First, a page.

I have seen this woman a dozen times or more. She begs for money on the Washington D.C. Metro trains.
She is young, maybe in her late twenties. The blue blanket that covers her is actually covering a baby, probably less than a year old.
She gets on a train with the baby strapped on. The baby usually is asleep or otherwise calm, but you can see it’s face as the woman approaches. She holds a piece of cardboard that has written on it something about needing money for diapers and food. She speaks in a soft, hesitant voice to get people’s attention. And it seems that she does not speak English very well.
I have given her a few dollars on several occasions. Often she takes me by surprise, quietly approaching until she is suddenly there. I feel caught, and would feel guilty saying no.
The fact that I have seen her several times tells me a few things. One is that her situation is not a temporary one. It’s not that she needs a few dollars to get by until circumstances improve. Two is that she has a system. She very carefully starts at one end of the train, moving through the car and collecting all that the riders are willing to give. Then the train stops at a station and she moves to the next car to start again. And she always has her baby.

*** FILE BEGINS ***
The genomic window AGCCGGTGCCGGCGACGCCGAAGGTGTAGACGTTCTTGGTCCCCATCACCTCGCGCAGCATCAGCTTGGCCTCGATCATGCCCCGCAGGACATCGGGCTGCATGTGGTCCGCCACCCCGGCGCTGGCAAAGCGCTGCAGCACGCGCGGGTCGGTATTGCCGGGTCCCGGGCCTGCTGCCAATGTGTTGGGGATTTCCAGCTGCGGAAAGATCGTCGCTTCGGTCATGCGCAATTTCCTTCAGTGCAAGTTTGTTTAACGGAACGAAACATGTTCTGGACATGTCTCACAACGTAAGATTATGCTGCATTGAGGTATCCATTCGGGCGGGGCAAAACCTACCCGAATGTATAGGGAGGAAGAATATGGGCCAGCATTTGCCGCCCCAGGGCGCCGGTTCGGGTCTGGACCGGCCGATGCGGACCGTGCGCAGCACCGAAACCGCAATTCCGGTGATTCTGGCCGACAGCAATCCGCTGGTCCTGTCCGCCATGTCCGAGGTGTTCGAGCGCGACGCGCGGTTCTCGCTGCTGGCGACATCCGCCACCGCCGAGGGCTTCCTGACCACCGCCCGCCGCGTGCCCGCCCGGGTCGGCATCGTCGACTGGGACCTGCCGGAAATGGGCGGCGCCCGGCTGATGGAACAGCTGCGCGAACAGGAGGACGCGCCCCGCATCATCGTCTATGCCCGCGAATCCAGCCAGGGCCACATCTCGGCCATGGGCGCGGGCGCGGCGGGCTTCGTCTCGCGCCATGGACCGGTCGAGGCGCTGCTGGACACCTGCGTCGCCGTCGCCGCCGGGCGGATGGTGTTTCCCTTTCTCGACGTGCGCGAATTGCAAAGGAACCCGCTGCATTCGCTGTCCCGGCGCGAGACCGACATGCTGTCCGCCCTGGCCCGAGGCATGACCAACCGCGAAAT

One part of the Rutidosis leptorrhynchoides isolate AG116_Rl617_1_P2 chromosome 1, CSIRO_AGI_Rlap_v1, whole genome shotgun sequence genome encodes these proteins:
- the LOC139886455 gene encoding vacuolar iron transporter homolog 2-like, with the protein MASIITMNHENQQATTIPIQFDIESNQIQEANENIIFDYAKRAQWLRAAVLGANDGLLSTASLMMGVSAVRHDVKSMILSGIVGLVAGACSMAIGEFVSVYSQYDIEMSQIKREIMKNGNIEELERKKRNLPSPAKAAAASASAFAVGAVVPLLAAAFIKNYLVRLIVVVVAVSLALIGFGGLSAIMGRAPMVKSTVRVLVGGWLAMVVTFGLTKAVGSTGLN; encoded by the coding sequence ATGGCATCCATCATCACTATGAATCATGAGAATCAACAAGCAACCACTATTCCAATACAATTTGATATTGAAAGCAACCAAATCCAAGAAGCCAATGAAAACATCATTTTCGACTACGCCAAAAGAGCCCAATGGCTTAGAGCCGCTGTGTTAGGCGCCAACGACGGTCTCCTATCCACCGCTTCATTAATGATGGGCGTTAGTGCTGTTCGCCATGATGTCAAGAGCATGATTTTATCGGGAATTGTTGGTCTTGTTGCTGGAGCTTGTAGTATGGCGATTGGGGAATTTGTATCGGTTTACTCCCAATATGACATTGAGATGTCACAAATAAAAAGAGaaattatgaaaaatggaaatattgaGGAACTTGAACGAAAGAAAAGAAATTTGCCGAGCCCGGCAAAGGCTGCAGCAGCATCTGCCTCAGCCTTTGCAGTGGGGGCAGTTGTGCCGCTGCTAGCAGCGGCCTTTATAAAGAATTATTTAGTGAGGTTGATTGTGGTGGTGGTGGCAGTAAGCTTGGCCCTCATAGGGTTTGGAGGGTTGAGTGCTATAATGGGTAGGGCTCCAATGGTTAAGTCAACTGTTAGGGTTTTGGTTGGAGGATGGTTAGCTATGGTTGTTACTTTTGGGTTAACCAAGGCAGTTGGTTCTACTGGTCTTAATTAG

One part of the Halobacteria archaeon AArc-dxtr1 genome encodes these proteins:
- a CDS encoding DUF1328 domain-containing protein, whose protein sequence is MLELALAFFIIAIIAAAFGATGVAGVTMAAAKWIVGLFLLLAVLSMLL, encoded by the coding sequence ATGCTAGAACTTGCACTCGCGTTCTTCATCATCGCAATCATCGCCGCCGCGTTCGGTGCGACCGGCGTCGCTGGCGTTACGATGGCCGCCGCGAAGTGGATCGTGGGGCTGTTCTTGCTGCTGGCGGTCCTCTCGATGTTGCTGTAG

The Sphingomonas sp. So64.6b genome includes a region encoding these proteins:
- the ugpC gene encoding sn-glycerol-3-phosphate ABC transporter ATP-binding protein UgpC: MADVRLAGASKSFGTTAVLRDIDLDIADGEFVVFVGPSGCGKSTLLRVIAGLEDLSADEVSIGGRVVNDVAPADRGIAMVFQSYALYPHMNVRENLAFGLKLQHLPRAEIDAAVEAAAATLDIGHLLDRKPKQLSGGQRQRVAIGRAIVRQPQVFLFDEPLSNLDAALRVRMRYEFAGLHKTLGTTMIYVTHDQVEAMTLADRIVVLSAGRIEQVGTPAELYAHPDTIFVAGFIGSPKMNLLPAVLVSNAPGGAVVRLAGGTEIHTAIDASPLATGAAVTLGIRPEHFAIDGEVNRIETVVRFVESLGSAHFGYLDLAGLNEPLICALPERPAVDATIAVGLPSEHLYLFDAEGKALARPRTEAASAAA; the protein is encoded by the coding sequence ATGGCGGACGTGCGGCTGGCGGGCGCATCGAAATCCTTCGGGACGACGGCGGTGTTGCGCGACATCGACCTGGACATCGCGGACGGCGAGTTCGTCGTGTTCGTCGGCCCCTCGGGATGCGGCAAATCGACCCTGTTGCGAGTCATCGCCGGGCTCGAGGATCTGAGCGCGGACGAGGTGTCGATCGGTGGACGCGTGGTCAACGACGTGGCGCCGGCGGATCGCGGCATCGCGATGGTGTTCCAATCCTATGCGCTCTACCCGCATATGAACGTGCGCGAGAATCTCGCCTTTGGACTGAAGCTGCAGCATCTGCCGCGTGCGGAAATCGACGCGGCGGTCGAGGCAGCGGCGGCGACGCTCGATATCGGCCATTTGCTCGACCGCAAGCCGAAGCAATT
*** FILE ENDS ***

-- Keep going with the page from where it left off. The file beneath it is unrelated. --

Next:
But what’s very interesting is that I have been approached on the Metro train by a different woman using the very same technique. The baby, the moving from car to car, the cardboard sign, everything.
So now I’m wondering if this is organized. Perhaps there is someone like Fagin in Oliver Twist who is running a scheme with young mothers. The ones I have encountered seem to be of the same ethnicity, maybe Eastern European. Maybe they all live in a group home, go out and beg all day, then pool their money at night.
Is that kind of thing still done? It feels so 19th century but maybe it’s very effective, too effective to give up.
Lastly, it is not very clear from the picture, but as she is sitting there, the woman is holding something up to her ear. It is a smart phone. She is making a phone call.